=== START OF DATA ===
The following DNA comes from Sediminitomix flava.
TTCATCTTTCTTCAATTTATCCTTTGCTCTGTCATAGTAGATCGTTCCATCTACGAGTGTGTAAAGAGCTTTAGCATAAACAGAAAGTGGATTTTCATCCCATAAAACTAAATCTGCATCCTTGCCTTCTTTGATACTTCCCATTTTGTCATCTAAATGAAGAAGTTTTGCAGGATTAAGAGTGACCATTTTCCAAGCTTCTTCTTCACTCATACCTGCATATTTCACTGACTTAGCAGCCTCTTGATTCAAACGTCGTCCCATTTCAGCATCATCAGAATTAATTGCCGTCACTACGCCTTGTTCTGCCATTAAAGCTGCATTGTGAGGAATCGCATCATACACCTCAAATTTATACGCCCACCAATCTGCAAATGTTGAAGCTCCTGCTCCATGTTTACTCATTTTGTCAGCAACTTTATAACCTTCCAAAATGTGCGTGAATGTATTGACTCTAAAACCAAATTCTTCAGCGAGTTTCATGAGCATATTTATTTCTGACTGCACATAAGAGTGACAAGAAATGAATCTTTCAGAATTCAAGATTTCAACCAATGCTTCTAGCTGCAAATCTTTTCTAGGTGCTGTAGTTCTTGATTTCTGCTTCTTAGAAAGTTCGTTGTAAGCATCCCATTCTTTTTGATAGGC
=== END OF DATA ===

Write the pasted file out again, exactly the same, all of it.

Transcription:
The following DNA comes from Sediminitomix flava.
TTCATCTTTCTTCAATTTATCCTTTGCTCTGTCATAGTAGATCGTTCCATCTACGAGTGTGTAAAGAGCTTTAGCATAAACAGAAAGTGGATTTTCATCCCATAAAACTAAATCTGCATCCTTGCCTTCTTTGATACTTCCCATTTTGTCATCTAAATGAAGAAGTTTTGCAGGATTAAGAGTGACCATTTTCCAAGCTTCTTCTTCACTCATACCTGCATATTTCACTGACTTAGCAGCCTCTTGATTCAAACGTCGTCCCATTTCAGCATCATCAGAATTAATTGCCGTCACTACGCCTTGTTCTGCCATTAAAGCTGCATTGTGAGGAATCGCATCATACACCTCAAATTTATACGCCCACCAATCTGCAAATGTTGAAGCTCCTGCTCCATGTTTACTCATTTTGTCAGCAACTTTATAACCTTCCAAAATGTGCGTGAATGTATTGACTCTAAAACCAAATTCTTCAGCGAGTTTCATGAGCATATTTATTTCTGACTGCACATAAGAGTGACAAGAAATGAATCTTTCAGAATTCAAGATTTCAACCAATGCTTCTAGCTGCAAATCTTTTCTAGGTGCTGTAGTTCTTGATTTCTGCTTCTTAGAAAGTTCGTTGTAAGCATCCCATTCTTTTTGATAGGC